The new Raspberry Pi 3 board comes with a new processor and higher clock speeds. Let’s benchmark it against the Raspberry Pi 2 board.
1 – CPU Benchmark
To benchmark the CPU, I used Sysbench, a cross-platform and multi-threaded benchmark tool. The installation of Sysbench on Raspbian is rather easy:
$ sudo apt-get install sysbench
Now that Sysbench is installed, we can launch the multi-threaded (4 threads) CPU test with:
$ sysbench --test=cpu --cpu-max-prime=20000 --num-threads=4 run
– RPi 3: 120 seconds
– RPi 2: 193 seconds
The output of Sysbench for the Raspberry Pi 3 is:
sysbench 0.4.12: multi-threaded system evaluation benchmark Running the test with following options: Number of threads: 4 Doing CPU performance benchmark Threads started! Done. Maximum prime number checked in CPU test: 20000 Test execution summary: total time: 120.0822s total number of events: 10000 total time taken by event execution: 480.2085 per-request statistics: min: 47.69ms avg: 48.02ms max: 83.48ms approx. 95 percentile: 48.42ms Threads fairness: events (avg/stddev): 2500.0000/15.30 execution time (avg/stddev): 120.0521/0.02
2 – GPU Benchmark
This test requires the latest Raspbian with OpenGL 2.1 support.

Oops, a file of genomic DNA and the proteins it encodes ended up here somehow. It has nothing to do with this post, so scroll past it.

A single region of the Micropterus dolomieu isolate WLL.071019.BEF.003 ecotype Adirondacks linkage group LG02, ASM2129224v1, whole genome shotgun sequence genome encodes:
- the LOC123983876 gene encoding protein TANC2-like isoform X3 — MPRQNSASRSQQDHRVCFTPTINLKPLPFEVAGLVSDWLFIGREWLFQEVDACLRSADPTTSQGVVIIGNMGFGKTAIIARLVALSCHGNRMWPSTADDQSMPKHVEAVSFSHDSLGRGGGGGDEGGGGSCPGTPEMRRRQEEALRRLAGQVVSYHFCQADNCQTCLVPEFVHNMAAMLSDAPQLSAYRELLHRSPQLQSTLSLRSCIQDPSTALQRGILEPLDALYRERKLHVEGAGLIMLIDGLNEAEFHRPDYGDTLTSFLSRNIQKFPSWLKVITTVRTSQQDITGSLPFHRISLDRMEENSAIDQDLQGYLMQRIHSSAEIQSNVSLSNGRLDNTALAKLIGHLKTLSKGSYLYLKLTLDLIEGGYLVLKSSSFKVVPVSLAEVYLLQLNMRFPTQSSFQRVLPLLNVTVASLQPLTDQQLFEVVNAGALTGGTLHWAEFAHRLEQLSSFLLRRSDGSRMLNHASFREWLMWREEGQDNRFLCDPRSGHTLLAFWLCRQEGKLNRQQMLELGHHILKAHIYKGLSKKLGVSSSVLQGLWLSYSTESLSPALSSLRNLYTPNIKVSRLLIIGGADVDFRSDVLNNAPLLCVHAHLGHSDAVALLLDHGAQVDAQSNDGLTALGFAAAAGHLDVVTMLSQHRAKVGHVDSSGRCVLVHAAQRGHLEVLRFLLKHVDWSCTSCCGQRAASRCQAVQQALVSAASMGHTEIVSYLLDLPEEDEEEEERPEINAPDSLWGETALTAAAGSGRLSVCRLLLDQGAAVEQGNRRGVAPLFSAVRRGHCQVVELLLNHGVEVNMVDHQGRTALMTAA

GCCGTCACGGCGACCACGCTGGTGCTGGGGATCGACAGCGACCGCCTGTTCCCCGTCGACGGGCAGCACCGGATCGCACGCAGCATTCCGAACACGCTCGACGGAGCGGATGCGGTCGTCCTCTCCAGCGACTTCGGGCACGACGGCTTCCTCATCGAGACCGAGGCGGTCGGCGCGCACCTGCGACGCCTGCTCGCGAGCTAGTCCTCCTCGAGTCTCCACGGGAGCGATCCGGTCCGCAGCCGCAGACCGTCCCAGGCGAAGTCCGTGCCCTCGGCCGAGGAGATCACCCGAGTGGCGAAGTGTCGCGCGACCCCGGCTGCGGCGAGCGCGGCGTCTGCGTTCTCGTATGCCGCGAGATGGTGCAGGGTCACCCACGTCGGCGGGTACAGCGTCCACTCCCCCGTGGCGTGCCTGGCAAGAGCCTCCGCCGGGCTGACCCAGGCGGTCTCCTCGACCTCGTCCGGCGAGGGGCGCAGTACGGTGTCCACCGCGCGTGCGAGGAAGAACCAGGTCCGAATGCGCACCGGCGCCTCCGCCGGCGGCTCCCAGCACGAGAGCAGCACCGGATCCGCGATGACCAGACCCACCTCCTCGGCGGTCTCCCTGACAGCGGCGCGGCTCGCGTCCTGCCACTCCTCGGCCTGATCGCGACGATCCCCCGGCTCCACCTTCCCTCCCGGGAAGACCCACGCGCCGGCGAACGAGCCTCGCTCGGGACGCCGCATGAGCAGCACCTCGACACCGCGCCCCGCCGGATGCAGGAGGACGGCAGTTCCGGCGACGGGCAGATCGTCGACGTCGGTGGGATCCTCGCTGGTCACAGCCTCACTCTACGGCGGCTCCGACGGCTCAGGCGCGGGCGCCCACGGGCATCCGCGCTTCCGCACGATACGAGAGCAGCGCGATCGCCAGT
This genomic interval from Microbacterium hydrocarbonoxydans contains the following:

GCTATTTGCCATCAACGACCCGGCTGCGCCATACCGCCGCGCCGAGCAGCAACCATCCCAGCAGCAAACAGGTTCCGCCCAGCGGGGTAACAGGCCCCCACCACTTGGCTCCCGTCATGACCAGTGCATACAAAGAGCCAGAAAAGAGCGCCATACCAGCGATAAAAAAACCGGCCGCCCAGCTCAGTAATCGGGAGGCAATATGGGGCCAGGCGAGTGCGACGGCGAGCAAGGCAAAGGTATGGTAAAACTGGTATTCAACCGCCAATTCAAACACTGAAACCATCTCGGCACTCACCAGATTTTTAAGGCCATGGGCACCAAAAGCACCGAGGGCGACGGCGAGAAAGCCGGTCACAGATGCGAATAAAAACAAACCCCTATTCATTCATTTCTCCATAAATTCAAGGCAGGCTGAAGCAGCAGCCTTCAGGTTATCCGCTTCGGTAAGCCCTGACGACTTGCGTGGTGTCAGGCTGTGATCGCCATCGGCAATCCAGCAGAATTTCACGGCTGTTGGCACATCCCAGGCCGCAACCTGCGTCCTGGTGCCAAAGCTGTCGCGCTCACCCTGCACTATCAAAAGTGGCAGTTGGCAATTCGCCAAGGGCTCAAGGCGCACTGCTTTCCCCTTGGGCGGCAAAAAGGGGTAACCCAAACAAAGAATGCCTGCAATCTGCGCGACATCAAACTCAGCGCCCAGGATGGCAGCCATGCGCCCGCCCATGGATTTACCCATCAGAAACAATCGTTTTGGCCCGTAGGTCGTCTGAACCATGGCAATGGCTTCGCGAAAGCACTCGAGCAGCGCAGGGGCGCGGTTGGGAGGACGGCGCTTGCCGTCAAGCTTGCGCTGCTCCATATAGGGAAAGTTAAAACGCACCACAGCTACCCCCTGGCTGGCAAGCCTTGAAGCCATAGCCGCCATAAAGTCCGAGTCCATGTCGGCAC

– RPi 3: 192 FPS
– RPi 2: 165 FPS
3 – Burn-in Test
The Raspberry Pi 3 comes with a new ARM Cortex A53 CPU clocked at 1200MHz. The GPU, the Videocore IV is overclocked compared to the RPi 2: 400MHz vs 250MHz. So it’s interesting to see the impact of higher clock speeds on CPU/GPU temperature when the Raspberry Pi is stressed by both Sysbench + GeeXLab.
To stress test the RPi, I launched the OpenGL 2.1 test of GeeXLab as well as Sysbench at the same time (with 100000 for the max prime number):
$ sysbench --test=cpu --cpu-max-prime=100000 --num-threads=4 run
The temperature of Raspberry Pi is visualized with a FLIR 4 thermal camera:
Raspberry Pi 2 thermal imaging
The max temperature of the RPi 2 main processor after 5 minutes of stress test was 71.9°C:
Raspberry Pi 3 thermal imaging
The max temperature of the RPi 3 main processor after 3 minutes of stress test was 92.2°C:
Why only 3 minutes for the Raspberry Pi 3? Because right after it reached 93°C, the board has frozen.
Ok 93°C is very hot but it’s normal because of the higher clock speed. Let’s add a heatsink on the BCM2837 processor:
Ah… the temperature is better: only 70°C after 5 minutes of stress test.
4 – Conclusion
In the CPU benchmark, the RPi 3 is around 40% faster than the RPi 2. In the GPU benchmark, the RPi 3 is around 20% faster.
In sever situations when the CPU (or the GPU + CPU) runs at 100%, the RPi 3 requires a heatsink on the main processor to dissipate the heat produced by higher clock speeds. The RPi is getting bulky…